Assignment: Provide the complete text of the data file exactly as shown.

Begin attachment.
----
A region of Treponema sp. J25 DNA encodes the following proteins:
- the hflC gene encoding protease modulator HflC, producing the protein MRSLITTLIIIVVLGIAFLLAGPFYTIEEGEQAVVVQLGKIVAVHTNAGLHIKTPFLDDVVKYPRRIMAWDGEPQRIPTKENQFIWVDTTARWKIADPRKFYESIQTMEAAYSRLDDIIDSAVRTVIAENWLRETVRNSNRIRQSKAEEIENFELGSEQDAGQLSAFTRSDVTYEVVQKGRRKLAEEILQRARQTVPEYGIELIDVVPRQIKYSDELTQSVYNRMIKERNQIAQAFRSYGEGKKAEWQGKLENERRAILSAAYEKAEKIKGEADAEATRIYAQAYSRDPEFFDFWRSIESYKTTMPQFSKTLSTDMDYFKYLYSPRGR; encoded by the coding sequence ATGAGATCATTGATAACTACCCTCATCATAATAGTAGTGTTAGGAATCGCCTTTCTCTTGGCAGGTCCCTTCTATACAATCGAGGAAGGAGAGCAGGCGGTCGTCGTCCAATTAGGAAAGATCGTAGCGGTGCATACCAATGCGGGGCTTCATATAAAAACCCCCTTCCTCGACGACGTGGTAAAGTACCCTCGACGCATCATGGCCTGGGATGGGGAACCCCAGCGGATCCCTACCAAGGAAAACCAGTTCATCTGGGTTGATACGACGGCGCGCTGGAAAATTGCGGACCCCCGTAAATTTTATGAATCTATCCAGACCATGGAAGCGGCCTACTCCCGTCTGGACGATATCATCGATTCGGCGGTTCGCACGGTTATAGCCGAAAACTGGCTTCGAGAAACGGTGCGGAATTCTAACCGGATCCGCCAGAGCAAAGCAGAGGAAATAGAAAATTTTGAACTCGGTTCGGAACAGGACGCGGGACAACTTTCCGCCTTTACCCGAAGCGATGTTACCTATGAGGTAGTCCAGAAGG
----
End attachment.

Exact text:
A region of Treponema sp. J25 DNA encodes the following proteins:
- the hflC gene encoding protease modulator HflC, producing the protein MRSLITTLIIIVVLGIAFLLAGPFYTIEEGEQAVVVQLGKIVAVHTNAGLHIKTPFLDDVVKYPRRIMAWDGEPQRIPTKENQFIWVDTTARWKIADPRKFYESIQTMEAAYSRLDDIIDSAVRTVIAENWLRETVRNSNRIRQSKAEEIENFELGSEQDAGQLSAFTRSDVTYEVVQKGRRKLAEEILQRARQTVPEYGIELIDVVPRQIKYSDELTQSVYNRMIKERNQIAQAFRSYGEGKKAEWQGKLENERRAILSAAYEKAEKIKGEADAEATRIYAQAYSRDPEFFDFWRSIESYKTTMPQFSKTLSTDMDYFKYLYSPRGR; encoded by the coding sequence ATGAGATCATTGATAACTACCCTCATCATAATAGTAGTGTTAGGAATCGCCTTTCTCTTGGCAGGTCCCTTCTATACAATCGAGGAAGGAGAGCAGGCGGTCGTCGTCCAATTAGGAAAGATCGTAGCGGTGCATACCAATGCGGGGCTTCATATAAAAACCCCCTTCCTCGACGACGTGGTAAAGTACCCTCGACGCATCATGGCCTGGGATGGGGAACCCCAGCGGATCCCTACCAAGGAAAACCAGTTCATCTGGGTTGATACGACGGCGCGCTGGAAAATTGCGGACCCCCGTAAATTTTATGAATCTATCCAGACCATGGAAGCGGCCTACTCCCGTCTGGACGATATCATCGATTCGGCGGTTCGCACGGTTATAGCCGAAAACTGGCTTCGAGAAACGGTGCGGAATTCTAACCGGATCCGCCAGAGCAAAGCAGAGGAAATAGAAAATTTTGAACTCGGTTCGGAACAGGACGCGGGACAACTTTCCGCCTTTACCCGAAGCGATGTTACCTATGAGGTAGTCCAGAAGG